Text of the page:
Section 2. Findings and Purposes of the Act. The act sets out Congress' findings describing in essentially these words the: (1) circumstances in which class actions are valuable to our legal system; (2) abuses of the class action process that have harmed class members with legitimate claims and defendants that have acted responsibly, adversely affected interstate commerce, and undermined public respect for our judicial system; (3) the manner by which class members have been harmed by a number of actions taken by plaintiffs' lawyers, which provide little or no benefit to class members as a whole, including (i) plaintiffs' lawyers receiving large fees, while class members are left with coupons or other awards of little or no value, (ii) unjustified rewards made to certain plaintiffs at the expense of other class members, and (iii) confusing published notices that prevent class members from being able to fully understand and effectively exercise their rights; (4) abuses in class actions which undermine the national judicial system, the free flow of interstate commerce, and the concept of diversity jurisdiction as intended by the framers of the United States Constitution, in that State and local courts are (i) keeping cases of national importance out of federal court, (ii) sometimes acting in ways that demonstrate bias against out-of-state defendants, and (iii) making judgments that impose their view of the law on other states and bind the rights of the residents of those states.
The act's stated purposes are to (1) ensure prompt and fair recovery of legitimate class action claims; (2) reflect the purpose behind the Constitution's diversity jurisdiction clause; and (3) to encourage commercial innovation and consumer-friendly prices.
Section 3. Consumer Class Action Bill of Rights and Improved Procedures for Interstate Class Actions. S. 5 would add five new sections to 28 U.S.C. which are intended to provide greater protections for class members. In particular, section 3 would add the following:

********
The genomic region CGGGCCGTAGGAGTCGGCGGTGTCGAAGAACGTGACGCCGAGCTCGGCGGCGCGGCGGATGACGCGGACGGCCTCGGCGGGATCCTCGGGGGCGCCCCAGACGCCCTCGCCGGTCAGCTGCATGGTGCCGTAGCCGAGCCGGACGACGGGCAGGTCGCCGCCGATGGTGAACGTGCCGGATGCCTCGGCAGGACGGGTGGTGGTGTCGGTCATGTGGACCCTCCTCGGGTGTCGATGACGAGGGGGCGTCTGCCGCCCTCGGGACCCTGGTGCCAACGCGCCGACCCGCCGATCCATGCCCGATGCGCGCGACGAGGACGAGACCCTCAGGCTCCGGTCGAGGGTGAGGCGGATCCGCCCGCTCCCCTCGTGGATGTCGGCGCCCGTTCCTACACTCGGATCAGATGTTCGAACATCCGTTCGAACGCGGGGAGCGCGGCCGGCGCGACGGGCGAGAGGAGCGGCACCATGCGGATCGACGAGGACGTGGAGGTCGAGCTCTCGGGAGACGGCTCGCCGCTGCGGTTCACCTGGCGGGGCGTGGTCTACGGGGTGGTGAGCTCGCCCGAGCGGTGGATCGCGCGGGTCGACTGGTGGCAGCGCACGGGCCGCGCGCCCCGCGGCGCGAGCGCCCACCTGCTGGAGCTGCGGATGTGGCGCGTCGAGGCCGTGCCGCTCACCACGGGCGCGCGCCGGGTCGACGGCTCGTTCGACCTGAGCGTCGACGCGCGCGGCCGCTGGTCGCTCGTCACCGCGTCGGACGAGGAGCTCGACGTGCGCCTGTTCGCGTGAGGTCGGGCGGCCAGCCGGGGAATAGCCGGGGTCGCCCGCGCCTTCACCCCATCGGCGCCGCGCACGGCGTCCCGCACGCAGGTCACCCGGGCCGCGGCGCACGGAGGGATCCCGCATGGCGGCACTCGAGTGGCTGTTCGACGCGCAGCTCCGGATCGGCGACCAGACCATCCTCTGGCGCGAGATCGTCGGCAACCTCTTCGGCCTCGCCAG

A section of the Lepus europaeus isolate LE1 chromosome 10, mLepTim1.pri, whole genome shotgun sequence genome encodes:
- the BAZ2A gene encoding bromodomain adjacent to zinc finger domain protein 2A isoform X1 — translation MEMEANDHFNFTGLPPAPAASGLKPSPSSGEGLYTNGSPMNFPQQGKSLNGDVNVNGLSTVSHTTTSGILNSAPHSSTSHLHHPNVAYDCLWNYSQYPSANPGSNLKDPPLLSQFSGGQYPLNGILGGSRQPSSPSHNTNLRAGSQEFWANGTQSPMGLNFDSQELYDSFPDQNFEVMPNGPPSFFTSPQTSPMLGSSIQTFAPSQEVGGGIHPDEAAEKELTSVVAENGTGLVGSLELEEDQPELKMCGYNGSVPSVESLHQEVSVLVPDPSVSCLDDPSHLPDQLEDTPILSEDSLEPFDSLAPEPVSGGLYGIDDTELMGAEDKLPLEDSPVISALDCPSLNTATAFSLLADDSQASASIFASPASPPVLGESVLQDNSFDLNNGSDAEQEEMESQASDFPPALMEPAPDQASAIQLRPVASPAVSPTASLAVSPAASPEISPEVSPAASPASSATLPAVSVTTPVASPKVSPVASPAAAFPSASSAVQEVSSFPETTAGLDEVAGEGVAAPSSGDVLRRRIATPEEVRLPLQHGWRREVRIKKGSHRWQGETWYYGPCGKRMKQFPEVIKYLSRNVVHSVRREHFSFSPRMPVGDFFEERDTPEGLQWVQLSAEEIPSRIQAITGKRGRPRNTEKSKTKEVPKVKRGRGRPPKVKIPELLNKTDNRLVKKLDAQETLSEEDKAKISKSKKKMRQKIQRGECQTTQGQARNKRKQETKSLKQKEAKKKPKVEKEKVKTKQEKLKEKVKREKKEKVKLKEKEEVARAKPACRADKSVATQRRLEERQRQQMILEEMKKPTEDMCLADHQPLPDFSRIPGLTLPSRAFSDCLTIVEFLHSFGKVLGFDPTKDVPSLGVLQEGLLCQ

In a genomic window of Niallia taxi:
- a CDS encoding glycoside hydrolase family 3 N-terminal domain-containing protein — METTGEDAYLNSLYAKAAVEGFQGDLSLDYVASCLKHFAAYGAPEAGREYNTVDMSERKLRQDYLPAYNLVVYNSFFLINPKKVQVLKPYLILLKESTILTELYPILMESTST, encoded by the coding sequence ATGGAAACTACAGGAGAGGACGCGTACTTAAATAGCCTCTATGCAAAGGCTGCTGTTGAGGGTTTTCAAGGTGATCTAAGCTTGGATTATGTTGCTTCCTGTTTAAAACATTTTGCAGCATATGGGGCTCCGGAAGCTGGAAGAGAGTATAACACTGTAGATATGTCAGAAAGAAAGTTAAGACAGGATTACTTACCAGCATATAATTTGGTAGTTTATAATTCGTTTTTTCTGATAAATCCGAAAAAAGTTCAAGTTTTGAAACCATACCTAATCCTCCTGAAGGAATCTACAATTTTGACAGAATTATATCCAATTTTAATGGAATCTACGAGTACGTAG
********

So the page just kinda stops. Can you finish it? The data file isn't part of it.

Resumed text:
(1) Class Action-The term is defined to include any civil action filed in federal district court under Rule 23 of the Federal Rules of Civil Procedure, as well as actions filed under similar rules in state court that have been removed to federal court.
(2) Class Counsel-The term is defined as "the persons who serve as the attorneys for the class members in a proposed or certified class action."
(3) Class Members-The term is defined as "the persons (named or unnamed) who fall within the definition of the proposed or certified class in a class action."
(4) Plaintiff Class Action-The term is defined as "a class action in which class members are plaintiffs."
(5) Proposed Settlement-The term is defined as "an agreement regarding a class action that is subject to court approval and that, if approved, would be binding on some or all class members."
This provision is aimed at certain proposed settlements of class actions, in which the plaintiffs' lawyer and the defendant work out a settlement that provides class members with essentially valueless coupons while rewarding the lawyers with substantial attorneys' fees. To address this problem, this section provides that a judge may approve a proposed settlement under which the class would receive noncash benefits or would otherwise be required to expend funds in order to obtain part or all of the proposed benefits only after a hearing to determine whether, and making a written finding that, the settlement is fair, reasonable, and adequate for class members. In doing so, the judge on the motion of any party may receive expert testimony as to the coupons' value.